A trial court erred when it excluded the expert testimony of a witness who sought to address damages for a software company whose former employees allegedly violated non-compete clauses.
In the latest chapter of litigation dating to 2002, the Indiana Court of Appeals on Tuesday reversed the Porter Superior Court’s grant of a motion to exclude economic and business valuation testimony of an expert for the plaintiffs in Think Tank Software Development Corp. d/b/a Think Tank Networking Technologies Group, et al. v. Chester, Inc., Mike Heinhold, John Mario, Joel Parker, Thomas Guelinas, et al., 64A05-1205-PL-270.
Mike Heinhold, John Mario,Joel Parker, Thomas Guelinas and other former employees of Think Tank who years earlier went to work for Chester wanted to exclude the testimony of an expert whose qualifications and reliability of scientific principles were disputed. The trial court granted the motion.
In reversing, Senior Judge John Sharpnack wrote that once an expert’s scientific theories are determined to be reliable under Trial Rule 702, cross-examination is the means of exposing dissimilarities between actual evidence and an expert’s theories.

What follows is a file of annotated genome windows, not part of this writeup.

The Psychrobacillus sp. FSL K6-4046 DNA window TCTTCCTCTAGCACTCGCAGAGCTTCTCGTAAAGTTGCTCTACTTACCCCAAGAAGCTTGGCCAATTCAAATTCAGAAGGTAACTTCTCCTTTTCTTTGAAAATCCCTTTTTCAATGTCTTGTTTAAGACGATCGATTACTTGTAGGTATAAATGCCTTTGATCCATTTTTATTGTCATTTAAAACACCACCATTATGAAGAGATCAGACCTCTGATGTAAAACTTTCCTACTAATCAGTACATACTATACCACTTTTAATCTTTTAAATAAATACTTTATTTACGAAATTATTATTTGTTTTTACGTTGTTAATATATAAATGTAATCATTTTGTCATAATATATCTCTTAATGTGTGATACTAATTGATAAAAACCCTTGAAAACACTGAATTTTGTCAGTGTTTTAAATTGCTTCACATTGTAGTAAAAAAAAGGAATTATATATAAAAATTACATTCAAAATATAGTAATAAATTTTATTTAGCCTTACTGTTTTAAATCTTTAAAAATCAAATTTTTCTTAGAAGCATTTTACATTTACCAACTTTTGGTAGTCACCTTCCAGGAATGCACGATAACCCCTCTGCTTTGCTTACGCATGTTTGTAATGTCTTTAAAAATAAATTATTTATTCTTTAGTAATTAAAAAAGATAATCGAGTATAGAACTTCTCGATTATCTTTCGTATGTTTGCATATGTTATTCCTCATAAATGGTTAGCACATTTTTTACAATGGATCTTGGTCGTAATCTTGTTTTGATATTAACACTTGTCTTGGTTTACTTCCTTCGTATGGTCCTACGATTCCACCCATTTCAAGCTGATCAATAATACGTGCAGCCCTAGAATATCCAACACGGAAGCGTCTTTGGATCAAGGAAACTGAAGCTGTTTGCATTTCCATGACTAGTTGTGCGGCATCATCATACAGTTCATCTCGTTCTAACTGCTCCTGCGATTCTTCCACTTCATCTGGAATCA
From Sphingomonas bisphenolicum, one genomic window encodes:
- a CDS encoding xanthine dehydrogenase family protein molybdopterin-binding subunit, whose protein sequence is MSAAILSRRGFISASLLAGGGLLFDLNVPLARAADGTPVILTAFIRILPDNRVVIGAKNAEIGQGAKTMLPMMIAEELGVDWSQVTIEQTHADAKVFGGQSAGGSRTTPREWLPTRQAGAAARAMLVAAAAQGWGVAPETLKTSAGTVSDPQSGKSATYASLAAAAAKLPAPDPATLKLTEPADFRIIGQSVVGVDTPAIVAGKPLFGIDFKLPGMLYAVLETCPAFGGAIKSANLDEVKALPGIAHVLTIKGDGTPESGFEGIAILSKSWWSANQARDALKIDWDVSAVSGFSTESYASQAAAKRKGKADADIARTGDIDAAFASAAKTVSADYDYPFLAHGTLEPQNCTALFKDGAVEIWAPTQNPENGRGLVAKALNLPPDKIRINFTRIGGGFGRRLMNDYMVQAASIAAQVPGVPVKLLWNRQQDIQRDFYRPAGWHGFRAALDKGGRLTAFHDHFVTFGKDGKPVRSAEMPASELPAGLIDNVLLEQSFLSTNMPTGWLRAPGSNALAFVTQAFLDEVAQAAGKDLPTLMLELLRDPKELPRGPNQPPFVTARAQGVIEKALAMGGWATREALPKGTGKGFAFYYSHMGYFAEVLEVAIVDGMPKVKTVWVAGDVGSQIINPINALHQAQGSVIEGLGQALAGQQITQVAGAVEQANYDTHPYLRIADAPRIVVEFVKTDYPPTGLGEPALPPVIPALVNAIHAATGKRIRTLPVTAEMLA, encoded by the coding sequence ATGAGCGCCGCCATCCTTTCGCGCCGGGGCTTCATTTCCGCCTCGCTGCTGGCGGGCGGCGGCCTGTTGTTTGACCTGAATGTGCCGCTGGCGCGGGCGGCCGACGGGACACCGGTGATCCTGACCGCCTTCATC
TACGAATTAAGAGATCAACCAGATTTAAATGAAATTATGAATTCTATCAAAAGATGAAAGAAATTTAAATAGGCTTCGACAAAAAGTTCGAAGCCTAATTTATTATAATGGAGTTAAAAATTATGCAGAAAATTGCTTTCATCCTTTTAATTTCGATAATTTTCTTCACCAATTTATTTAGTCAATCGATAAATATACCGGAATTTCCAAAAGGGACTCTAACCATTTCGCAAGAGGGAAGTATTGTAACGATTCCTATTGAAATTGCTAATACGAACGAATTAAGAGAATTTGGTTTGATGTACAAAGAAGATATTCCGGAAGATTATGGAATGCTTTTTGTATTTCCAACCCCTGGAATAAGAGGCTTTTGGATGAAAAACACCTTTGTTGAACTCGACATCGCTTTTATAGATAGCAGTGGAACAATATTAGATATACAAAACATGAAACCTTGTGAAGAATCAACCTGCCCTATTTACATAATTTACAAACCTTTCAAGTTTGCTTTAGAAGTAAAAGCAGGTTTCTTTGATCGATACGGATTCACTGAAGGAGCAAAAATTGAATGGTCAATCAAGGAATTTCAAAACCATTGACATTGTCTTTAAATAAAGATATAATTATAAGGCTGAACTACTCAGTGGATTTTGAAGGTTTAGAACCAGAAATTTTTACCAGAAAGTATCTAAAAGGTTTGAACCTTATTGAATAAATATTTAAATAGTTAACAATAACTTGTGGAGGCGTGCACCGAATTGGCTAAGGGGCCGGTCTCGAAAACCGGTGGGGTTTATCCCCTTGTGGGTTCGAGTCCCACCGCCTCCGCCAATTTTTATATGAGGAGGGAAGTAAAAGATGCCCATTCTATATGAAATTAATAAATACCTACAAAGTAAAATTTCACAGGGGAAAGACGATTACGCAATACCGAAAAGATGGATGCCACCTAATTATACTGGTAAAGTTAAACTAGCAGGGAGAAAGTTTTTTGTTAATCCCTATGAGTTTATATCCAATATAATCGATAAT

Sharpnack also clarified potential damages in the 17-page order. “Stated simply, four of Think Tank’s claims survived summary judgment: breach of a covenant not to compete, breach of a covenant of confidentiality, misappropriation of trade secrets, and tortious interference with contract. In Think Tank I, (64A03-1003-PL-172) we noted, ‘The proper measure of damages for breach of a covenant is the plaintiff’s lost net profits,’” Sharpnack wrote.
“Finally, to the extent that (the expert’s) profit erosion analysis is based solely on the departure from Think Tank of the defendant employees and their subsequent employment by Chester, the analysis may be inadmissible because the defendant employees were free to leave and become employees elsewhere. They committed no wrong, contractually or otherwise, against Think Tank merely by leaving,” the court said.